A new analysis of 2008 individual retirement account (IRA) asset allocations shows that older workers and retirees were not much better prepared for market downturns than younger workers.

Investment experts traditionally have argued that older retirement savers should have a higher percentage of their assets in cash and in investment instruments offering a fixed return because they have less time to compensate for the investment losses that might occur during market downturns.

Craig Copeland, an analyst at the Employee Benefit Research Institute (EBRI), Washington, has analyzed IRA asset allocations and found that the allocations were only somewhat more conservative than the allocations of younger retirement savers.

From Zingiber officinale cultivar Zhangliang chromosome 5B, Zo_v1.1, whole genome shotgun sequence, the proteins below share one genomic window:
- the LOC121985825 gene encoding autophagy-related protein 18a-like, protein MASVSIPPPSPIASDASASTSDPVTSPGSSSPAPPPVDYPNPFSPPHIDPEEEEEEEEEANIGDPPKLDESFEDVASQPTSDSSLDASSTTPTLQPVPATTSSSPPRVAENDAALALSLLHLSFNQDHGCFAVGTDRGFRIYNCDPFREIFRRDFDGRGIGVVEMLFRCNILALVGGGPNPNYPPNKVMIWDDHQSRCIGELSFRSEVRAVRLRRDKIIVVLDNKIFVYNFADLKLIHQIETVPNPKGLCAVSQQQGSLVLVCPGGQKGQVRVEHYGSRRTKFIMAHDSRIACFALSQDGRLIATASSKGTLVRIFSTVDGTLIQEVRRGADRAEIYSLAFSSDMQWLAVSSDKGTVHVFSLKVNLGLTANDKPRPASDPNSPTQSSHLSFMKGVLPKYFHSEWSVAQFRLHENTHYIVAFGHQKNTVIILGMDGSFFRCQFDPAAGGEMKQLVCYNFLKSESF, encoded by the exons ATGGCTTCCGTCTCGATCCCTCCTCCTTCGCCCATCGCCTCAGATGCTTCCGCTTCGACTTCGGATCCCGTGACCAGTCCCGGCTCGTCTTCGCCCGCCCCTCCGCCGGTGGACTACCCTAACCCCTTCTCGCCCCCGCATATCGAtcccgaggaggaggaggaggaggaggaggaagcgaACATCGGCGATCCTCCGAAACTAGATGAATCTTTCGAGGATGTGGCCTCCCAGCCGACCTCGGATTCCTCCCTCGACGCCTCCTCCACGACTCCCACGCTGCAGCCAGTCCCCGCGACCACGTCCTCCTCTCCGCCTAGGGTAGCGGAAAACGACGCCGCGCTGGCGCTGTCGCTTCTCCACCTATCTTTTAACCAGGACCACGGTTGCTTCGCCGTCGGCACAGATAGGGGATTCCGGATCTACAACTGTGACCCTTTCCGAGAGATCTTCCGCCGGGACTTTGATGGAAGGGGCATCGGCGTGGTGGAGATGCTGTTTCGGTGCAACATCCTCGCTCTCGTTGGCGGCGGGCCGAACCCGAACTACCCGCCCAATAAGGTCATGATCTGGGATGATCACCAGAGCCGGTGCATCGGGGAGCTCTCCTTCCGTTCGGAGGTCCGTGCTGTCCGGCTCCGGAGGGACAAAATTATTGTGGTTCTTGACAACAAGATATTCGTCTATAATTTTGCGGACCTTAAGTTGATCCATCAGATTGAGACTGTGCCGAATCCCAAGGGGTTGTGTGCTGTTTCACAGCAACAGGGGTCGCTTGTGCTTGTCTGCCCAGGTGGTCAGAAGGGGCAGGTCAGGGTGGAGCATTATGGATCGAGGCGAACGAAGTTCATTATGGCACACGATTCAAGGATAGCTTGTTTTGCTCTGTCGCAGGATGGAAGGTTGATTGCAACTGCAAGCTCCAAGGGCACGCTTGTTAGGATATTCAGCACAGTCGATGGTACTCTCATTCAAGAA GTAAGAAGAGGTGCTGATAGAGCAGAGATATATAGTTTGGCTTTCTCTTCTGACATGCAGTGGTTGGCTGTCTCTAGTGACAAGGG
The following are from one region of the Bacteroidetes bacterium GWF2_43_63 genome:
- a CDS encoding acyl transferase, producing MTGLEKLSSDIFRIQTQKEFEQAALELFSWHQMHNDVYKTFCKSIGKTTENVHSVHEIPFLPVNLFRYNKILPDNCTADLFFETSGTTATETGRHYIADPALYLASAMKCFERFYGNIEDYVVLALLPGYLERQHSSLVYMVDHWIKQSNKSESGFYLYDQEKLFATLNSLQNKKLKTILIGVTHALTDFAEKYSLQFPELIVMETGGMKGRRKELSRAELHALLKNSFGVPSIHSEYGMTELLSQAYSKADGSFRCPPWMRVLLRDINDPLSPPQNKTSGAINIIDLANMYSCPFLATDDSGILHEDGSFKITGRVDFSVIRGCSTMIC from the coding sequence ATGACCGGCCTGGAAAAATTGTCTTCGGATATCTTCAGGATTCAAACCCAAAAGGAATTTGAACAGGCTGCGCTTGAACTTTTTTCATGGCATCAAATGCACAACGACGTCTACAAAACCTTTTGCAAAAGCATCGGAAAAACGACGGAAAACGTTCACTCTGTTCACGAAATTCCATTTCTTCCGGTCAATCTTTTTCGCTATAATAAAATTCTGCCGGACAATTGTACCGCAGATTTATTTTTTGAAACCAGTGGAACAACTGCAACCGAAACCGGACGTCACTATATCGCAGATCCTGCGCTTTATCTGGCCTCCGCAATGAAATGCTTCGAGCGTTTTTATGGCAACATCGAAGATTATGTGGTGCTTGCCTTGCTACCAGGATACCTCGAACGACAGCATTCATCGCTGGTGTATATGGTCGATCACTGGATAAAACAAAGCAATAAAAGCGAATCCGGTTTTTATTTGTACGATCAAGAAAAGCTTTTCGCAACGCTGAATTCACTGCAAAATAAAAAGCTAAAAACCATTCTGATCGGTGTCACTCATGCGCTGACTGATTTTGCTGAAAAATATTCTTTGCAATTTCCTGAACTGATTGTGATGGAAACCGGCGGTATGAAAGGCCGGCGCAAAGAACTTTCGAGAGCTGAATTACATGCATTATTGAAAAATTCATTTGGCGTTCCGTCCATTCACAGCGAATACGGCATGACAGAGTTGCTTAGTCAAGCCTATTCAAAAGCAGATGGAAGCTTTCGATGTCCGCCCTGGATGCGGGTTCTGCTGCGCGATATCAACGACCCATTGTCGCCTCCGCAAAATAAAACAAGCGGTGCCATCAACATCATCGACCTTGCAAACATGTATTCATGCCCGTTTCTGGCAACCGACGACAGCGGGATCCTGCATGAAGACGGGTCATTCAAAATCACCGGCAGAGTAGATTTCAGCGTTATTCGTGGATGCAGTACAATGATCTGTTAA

Savers younger than 25 had about 21% of their assets in money market mutual funds, certificates of deposits or similar instruments, and they had 5.1% of their assets in bonds.

Savers ages 70 and older had about 18% of their assets in bonds and about 22% in cash.

Savers ages 70 and older still had about 33% of their assets in stocks or stock funds; savers younger than 25 had about 49% of their assets in stocks or stock funds.

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